Jump directly to the Content

Identifying the Mandate

MAX DE PREE, FORMER CEO AND AUTHOR of Leadership Jazz, once said, "The number one responsibility of top management is to define reality."

That's true whether we're leading a corporation or a church, and establishing a mandate helps us to define that reality and to lead with integrity. Leaders need to ask, "Why are we operating? What are we about? What are we dedicated to?" Once these questions have been addressed and a consensus around their answers developed, a leader has a mandate, a foundation out of which to determine programs, recruit leadership, establish organizational culture, and figure out what and what not to do.

One critical function of a mandate is that it separates loyalty to the leader from loyalty to the cause. The leader has to say, "I am subservient to this mandate. You don't serve me. You don't make me happy. And don't keep me in charge unless I fulfill the mandate."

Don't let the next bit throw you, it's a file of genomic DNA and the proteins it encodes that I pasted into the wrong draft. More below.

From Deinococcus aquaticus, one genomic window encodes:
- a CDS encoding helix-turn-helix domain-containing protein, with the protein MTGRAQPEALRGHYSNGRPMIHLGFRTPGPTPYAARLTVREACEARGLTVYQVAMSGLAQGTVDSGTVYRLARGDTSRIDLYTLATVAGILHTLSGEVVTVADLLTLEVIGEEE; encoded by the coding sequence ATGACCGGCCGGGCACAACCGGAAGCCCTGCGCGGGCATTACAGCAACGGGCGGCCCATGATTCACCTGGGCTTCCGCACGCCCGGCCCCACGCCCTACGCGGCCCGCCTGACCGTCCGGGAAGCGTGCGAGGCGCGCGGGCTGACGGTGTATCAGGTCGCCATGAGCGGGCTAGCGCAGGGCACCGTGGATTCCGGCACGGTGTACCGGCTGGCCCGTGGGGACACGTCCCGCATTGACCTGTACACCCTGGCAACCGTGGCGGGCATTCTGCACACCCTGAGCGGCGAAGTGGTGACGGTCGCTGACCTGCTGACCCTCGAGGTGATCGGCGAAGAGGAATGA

I was talking to ten pastors who all have Ph.D. degrees. One asked, "How can I get my church to do my program?" ...

Subscriber access only You have reached the end of this Article Preview

To continue reading, subscribe to Christianity Today magazine. Subscribers have full digital access to CT Pastors articles.

Tags:
Posted:
Homepage Subscription Panel

Read These Next

From the Magazine
Why Defining Gossip Matters in the Church’s Response to Abuse
Why Defining Gossip Matters in the Church’s Response to Abuse
Have we tamed the tongue too much? Christians work to recover a biblical understanding of harmful hearsay vs. healthy criticism.
Editor's Pick
Pastoral Care for Bruised Reeds and Smoldering Wicks
Pastoral Care for Bruised Reeds and Smoldering Wicks
Paul shows us how to restore worth to the wounded and weary.
close